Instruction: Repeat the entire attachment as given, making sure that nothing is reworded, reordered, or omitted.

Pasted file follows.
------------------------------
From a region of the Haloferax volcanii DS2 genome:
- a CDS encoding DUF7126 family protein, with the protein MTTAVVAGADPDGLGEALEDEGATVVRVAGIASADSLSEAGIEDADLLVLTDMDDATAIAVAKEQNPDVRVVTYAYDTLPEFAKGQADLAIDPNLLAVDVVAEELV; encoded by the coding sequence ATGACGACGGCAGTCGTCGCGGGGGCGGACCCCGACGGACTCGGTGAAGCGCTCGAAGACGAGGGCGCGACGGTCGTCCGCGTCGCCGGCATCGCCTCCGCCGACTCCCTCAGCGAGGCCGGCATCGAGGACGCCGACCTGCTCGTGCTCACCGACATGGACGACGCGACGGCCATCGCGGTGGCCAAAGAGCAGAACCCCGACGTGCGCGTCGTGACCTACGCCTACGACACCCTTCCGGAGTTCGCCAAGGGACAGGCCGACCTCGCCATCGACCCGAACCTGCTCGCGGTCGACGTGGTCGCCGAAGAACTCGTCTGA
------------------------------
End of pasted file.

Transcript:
From a region of the Haloferax volcanii DS2 genome:
- a CDS encoding DUF7126 family protein, with the protein MTTAVVAGADPDGLGEALEDEGATVVRVAGIASADSLSEAGIEDADLLVLTDMDDATAIAVAKEQNPDVRVVTYAYDTLPEFAKGQADLAIDPNLLAVDVVAEELV; encoded by the coding sequence ATGACGACGGCAGTCGTCGCGGGGGCGGACCCCGACGGACTCGGTGAAGCGCTCGAAGACGAGGGCGCGACGGTCGTCCGCGTCGCCGGCATCGCCTCCGCCGACTCCCTCAGCGAGGCCGGCATCGAGGACGCCGACCTGCTCGTGCTCACCGACATGGACGACGCGACGGCCATCGCGGTGGCCAAAGAGCAGAACCCCGACGTGCGCGTCGTGACCTACGCCTACGACACCCTTCCGGAGTTCGCCAAGGGACAGGCCGACCTCGCCATCGACCCGAACCTGCTCGCGGTCGACGTGGTCGCCGAAGAACTCGTCTGA